United Houma Nation

  • Jul 20, 2015

    Earlier this year, tribal leaders began having discussions with Terrebonne Parish School Board about its plans for the now unoccupied Daigleville School located at 8245 Main Street, Houma, Louisiana.  The school, one of several located throughout tribal communities, first opened its doors in 1962 and was the first Indian School prior to the Civil Rights act of 1965 that allowed UHN tribal citizens to graduate from high school.  The Daigleville School has been vacant for the last 10 years. ..

  • May 19, 2015

  • Apr 19, 2015

    Tomorrow is the 5-year mark of the Deepwater Horizon Disaster.  I would encourage all of us to reflect not only on the event, but what we have learned from it and where we are today as the FIRST people living along the coast of southeast Louisiana.  As the then Principal Chief elect, I vividly remember hearing the news announcements and recognizing immediately that it would be a significant event for our people.  Five years later that expectation has come true and we still remain uncertain of the long-term effects and likely will not for many years to come unfortunately. ..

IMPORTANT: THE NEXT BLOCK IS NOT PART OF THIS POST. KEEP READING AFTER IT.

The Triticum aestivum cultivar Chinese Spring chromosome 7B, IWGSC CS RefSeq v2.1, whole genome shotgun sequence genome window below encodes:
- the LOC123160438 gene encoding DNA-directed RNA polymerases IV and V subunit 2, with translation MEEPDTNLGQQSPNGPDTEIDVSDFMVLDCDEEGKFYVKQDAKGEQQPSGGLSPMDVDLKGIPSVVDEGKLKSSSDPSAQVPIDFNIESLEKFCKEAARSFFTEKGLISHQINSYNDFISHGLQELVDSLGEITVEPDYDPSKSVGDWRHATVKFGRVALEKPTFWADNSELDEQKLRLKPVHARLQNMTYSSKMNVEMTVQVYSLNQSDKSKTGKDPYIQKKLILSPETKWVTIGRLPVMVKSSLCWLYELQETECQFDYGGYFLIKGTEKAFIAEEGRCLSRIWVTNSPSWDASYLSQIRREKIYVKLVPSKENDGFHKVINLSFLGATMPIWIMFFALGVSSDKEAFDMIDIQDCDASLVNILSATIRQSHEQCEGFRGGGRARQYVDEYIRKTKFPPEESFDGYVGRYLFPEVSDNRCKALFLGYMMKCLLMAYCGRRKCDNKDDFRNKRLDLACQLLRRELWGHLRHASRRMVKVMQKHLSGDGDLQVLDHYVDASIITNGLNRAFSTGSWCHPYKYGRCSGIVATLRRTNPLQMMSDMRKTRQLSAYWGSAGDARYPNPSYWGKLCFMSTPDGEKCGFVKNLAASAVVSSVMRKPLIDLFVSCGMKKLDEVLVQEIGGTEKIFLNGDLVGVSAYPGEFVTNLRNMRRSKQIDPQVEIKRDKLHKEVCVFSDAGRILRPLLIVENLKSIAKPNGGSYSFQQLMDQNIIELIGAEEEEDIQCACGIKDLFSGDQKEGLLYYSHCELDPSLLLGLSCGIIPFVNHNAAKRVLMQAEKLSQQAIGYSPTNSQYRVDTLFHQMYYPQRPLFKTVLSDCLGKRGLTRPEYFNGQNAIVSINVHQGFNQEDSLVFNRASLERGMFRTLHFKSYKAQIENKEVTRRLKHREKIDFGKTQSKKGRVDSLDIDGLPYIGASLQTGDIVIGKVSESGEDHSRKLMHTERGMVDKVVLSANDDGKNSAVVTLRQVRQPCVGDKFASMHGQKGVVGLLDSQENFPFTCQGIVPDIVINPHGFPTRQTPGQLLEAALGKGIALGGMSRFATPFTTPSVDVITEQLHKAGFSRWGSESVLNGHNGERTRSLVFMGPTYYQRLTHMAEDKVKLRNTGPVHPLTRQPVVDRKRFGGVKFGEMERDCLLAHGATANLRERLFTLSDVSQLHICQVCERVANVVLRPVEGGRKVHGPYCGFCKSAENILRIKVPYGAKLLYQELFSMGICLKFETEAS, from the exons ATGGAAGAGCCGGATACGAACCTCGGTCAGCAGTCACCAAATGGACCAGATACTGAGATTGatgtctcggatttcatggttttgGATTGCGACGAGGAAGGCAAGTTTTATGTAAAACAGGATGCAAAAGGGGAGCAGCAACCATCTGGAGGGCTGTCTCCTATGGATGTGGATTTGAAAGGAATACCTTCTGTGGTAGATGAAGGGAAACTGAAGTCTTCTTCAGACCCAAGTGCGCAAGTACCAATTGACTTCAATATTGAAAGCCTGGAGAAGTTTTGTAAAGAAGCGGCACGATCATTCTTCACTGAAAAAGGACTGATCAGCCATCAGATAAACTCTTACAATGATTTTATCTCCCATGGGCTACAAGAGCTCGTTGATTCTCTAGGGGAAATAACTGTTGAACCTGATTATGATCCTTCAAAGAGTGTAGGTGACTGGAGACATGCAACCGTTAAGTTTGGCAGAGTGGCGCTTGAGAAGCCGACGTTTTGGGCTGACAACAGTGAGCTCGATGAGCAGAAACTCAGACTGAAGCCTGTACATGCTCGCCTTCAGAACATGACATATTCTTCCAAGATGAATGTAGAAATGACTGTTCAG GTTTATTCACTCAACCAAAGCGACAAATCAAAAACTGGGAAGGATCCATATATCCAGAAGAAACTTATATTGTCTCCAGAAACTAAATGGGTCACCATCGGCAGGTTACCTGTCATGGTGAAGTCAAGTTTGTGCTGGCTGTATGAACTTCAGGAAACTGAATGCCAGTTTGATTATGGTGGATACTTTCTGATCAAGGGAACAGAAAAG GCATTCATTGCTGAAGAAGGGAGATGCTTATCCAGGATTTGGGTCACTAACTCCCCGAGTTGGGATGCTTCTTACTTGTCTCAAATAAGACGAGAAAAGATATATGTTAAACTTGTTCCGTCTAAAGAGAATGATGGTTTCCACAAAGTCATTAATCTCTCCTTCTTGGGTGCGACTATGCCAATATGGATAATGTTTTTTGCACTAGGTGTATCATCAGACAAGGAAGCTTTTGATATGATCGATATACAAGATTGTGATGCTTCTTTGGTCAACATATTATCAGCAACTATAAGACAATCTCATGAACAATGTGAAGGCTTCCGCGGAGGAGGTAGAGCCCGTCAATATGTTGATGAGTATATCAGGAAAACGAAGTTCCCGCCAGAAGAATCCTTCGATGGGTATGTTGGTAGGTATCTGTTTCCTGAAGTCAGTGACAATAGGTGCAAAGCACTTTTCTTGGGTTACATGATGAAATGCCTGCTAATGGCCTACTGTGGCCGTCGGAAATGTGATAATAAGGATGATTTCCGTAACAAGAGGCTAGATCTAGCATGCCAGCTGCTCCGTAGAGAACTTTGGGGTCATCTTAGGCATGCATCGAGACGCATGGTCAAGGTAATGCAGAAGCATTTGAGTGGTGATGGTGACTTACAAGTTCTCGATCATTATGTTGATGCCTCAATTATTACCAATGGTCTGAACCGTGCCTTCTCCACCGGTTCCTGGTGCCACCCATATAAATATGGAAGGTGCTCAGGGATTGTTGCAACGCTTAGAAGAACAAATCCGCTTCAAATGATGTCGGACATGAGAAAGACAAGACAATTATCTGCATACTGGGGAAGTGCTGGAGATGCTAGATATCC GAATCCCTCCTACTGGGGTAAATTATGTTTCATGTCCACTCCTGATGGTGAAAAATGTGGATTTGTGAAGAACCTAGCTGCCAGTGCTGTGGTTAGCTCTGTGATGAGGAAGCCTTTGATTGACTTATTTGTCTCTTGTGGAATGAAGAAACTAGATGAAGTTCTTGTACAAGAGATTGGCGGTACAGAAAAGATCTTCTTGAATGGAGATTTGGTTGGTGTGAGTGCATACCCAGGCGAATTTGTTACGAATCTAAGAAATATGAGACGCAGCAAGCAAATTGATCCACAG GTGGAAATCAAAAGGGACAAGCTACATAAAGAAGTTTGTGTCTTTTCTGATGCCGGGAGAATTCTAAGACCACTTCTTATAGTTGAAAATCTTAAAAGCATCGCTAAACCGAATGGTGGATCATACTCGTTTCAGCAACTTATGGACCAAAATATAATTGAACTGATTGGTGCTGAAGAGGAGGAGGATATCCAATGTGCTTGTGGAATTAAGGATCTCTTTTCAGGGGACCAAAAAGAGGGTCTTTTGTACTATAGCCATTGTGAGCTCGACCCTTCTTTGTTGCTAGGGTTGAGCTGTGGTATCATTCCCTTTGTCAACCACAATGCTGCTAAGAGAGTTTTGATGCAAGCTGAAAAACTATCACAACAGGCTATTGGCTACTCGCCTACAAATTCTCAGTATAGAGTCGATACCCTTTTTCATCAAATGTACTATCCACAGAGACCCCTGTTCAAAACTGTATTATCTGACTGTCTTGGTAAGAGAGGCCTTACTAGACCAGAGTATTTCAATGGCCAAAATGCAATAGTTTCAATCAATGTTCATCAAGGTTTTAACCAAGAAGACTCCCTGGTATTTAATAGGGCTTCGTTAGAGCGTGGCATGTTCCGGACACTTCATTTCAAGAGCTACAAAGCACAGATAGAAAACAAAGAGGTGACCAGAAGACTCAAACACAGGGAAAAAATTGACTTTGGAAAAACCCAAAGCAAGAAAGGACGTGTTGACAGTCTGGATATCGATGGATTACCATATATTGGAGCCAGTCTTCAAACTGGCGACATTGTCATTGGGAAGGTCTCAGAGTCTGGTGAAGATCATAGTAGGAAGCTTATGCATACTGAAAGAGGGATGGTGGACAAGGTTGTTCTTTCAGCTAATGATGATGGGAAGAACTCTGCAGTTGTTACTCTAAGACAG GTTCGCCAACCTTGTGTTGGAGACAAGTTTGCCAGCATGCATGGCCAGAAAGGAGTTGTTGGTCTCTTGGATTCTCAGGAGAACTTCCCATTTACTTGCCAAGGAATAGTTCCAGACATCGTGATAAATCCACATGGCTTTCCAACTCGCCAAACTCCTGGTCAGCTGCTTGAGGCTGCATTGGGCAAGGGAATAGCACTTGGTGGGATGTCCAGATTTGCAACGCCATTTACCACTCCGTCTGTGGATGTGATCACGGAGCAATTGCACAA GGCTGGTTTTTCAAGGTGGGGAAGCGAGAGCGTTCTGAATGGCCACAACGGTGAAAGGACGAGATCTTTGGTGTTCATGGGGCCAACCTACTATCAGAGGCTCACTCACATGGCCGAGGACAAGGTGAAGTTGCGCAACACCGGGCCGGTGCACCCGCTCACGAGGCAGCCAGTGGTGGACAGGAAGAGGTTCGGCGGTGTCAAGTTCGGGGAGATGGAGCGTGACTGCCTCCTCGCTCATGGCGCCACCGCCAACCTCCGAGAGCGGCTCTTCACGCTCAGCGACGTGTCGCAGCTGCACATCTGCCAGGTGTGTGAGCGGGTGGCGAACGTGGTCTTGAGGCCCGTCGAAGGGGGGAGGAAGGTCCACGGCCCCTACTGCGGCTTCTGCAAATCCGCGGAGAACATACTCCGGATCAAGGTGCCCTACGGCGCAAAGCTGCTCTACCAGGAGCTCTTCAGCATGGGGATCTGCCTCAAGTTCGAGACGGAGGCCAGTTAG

• Apr 12, 2015


  • Apr 06, 2014

    The Louisiana Governor's Office of Indian Affairs has been vacant since 2010.  From the tribal perspective, the Office is a means of maintaining an effective government-to-government relationship with the State of Louisiana.  Representative Joe Harrison of Gray recognizes the importance of this office and has been an advocate for our people seeking action by the Governor in recognizing that the Office of Indian Affairs is critical.  However, we have seen no action from Jindel's office. ..

  • Mar 30, 2014

  • Mar 21, 2014

    Just as the website was going live, Vice Principal Chief Lora Ann Chaisson from Point aux Chene and I were in Washington, DC for some very important meetings to advance and network our Tribe on a national level.  From March 10-13, we met with members of Congress to continue our advocacy efforts towards federal recognition and participated in the National Congress of American Indians (NCAI) Legislative Conference.  Ms. Chaisson and I both left DC feeling productive.  We reminded our legislators the importance of federal recognition for our people, reconnected with many of our tribal friends and supporters and identified some new potential partners and opportunities to strengthen programs for tribal citizens. ..